Drones Deployed for MARPOL Enforcement on Bosporus
The Istanbul Metropolitan Municipality's Marine Services Directorate will soon begin using drones to monitor the Bosporus for maritime pollution.
The Directorate issued 2.8 million lira in fines to ship operators last year, equivalent to about one million dollars, for marine pollution violations related to solid and liquid waste discharges. 90 ships out of the approximately 55,000 that passed through the Bosporus were fined, the Directorate said.
Their round-the-clock enforcement effort relies on multiple methods: patrol vessels, helicopter surveys and inspection of ships pierside and queued waiting to dock.
“When pollution . . . is detected, then it is photographed . . . [and] samples are obtained," said Mustafa Tahmaz, head of the Istanbul Metropolitan Municipality Environmental Protection and Control Department, in statements to Turkish media Thursday. "The samples are analyzed and if the relevant ship is causing pollution above standard levels . . . then a penalty is imposed on the ship based on its size.”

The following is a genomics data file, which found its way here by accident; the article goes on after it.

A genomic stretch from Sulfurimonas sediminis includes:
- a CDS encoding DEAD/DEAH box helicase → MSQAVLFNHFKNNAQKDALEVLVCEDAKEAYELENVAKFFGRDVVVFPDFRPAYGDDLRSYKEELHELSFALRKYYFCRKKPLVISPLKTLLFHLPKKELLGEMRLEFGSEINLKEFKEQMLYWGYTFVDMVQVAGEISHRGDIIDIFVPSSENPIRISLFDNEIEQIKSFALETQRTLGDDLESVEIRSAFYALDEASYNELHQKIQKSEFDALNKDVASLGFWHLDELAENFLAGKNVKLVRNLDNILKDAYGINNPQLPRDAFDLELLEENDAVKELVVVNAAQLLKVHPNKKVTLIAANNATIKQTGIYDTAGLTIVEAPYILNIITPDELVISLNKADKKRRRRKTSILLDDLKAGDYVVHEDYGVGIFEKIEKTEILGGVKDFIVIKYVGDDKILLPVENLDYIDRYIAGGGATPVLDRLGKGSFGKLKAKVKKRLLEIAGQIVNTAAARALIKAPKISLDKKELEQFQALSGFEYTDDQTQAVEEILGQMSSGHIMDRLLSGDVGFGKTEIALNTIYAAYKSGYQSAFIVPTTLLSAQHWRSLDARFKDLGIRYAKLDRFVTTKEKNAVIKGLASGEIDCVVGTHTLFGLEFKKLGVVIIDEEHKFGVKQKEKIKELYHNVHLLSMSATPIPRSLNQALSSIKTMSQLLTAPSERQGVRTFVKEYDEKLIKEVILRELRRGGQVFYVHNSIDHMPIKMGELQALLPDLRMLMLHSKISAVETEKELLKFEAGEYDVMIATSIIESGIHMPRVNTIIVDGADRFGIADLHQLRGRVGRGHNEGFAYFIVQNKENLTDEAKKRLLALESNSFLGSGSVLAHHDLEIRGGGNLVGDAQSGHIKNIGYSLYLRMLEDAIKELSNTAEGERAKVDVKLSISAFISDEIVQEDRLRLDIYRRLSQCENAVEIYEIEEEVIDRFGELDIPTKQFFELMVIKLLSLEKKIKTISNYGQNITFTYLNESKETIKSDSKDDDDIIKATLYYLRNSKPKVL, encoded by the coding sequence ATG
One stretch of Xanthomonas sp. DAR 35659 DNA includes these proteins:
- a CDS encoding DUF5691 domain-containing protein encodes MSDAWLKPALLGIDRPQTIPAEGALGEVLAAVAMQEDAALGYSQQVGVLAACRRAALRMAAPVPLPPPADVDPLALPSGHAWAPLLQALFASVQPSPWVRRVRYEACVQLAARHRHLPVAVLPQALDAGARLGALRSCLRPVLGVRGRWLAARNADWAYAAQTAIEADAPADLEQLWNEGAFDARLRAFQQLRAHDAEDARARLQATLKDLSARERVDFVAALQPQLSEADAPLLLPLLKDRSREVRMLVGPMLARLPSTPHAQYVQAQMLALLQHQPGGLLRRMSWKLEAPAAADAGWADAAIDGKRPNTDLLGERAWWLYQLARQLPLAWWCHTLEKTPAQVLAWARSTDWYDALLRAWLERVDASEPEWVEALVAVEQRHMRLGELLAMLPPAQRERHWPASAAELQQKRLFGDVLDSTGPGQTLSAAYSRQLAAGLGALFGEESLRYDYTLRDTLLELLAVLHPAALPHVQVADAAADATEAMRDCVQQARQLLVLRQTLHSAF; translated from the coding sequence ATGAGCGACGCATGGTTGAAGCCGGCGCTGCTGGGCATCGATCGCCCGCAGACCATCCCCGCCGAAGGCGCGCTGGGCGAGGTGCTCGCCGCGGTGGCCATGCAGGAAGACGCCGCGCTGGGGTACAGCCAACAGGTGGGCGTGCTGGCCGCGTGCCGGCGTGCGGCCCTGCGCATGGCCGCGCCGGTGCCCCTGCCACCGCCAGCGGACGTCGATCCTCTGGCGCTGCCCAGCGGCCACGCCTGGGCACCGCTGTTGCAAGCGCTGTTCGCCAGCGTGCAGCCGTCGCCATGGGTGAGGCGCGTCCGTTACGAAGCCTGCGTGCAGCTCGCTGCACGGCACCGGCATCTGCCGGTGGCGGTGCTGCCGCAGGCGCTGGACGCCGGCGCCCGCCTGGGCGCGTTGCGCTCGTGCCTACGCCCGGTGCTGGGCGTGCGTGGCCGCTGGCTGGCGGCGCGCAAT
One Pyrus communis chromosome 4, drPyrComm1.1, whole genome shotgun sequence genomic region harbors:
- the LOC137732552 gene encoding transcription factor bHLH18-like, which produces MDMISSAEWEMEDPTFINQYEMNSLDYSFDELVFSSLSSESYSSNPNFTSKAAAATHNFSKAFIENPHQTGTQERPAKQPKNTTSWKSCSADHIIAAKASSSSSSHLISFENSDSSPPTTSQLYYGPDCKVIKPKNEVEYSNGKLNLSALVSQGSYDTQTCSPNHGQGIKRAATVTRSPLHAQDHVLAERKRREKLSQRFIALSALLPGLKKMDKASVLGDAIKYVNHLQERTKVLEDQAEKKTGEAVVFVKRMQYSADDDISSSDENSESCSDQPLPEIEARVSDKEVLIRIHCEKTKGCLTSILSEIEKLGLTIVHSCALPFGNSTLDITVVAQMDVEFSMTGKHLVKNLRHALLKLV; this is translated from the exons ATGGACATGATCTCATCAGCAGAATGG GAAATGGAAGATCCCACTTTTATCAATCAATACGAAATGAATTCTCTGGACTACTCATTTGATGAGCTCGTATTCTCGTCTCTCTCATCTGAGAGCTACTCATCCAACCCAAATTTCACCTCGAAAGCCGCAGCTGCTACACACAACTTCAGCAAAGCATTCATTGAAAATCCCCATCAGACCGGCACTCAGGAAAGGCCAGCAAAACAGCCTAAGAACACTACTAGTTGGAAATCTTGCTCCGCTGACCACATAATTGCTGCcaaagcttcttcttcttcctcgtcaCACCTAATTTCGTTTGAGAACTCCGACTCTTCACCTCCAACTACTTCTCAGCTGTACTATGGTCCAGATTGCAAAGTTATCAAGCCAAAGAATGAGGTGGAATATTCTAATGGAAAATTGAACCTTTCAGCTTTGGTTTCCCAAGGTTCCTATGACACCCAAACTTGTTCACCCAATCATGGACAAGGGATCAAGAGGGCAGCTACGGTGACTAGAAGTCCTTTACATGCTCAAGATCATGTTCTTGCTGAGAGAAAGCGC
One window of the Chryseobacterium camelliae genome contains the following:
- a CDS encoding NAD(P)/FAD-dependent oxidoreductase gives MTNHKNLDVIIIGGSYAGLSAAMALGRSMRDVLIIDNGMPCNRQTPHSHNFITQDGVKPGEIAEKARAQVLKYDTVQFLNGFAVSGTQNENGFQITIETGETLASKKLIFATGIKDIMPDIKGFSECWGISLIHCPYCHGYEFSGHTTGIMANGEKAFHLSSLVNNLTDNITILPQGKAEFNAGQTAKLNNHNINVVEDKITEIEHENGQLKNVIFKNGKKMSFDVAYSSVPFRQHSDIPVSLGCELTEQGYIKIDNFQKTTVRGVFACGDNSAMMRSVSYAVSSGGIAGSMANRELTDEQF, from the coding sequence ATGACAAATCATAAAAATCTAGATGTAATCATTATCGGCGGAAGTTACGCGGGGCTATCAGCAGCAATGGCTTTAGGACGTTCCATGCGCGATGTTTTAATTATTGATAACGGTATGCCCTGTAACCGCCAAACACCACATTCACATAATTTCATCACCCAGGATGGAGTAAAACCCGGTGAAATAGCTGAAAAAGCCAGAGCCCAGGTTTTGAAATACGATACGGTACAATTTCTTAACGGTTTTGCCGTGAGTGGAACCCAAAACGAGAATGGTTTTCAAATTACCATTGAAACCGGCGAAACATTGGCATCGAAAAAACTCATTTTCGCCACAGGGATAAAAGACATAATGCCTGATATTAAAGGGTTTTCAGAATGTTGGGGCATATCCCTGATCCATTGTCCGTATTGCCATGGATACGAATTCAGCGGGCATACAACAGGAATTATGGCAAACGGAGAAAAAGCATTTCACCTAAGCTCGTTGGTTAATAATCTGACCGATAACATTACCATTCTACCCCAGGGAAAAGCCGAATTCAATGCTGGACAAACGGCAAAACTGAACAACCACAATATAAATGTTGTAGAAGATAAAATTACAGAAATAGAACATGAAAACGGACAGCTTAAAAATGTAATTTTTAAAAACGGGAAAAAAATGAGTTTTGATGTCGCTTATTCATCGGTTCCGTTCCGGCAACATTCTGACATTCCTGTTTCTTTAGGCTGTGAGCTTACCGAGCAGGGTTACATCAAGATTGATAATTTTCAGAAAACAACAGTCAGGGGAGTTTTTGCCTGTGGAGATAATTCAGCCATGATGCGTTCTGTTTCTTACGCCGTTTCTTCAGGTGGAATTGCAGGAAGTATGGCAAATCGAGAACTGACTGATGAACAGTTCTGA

Tahmaz said that the Department's Marine Services Directorate will soon add drones to the list of enforcement assets: staff are already being trained in their use, and the Directorate hopes to begin operations in March.
Istanbul's environmental regulators are the latest in a growing number of agencies pursuing the use of drones for maritime purposes, such as maritime domain awareness, hull and offshore inspections, naval reconnaissance, and Emissions Control Area enforcement.
ECA enforcement is the closest analogue to Istanbul’s plan. Last year, the European Safety Monitoring Agency (EMSA) and the European Space Agency (ESA) jointly announced a pilot project for a remotely piloted maritime surveillance aircraft – and, potentially, for at-sea SOx emissions detection. The program will evaluate the Tekever AR5 drone, a maritime UAV with a 14 foot wingspan and a 110 pound payload, and may add testing of a sensor package for remote measurement of SOx emissions..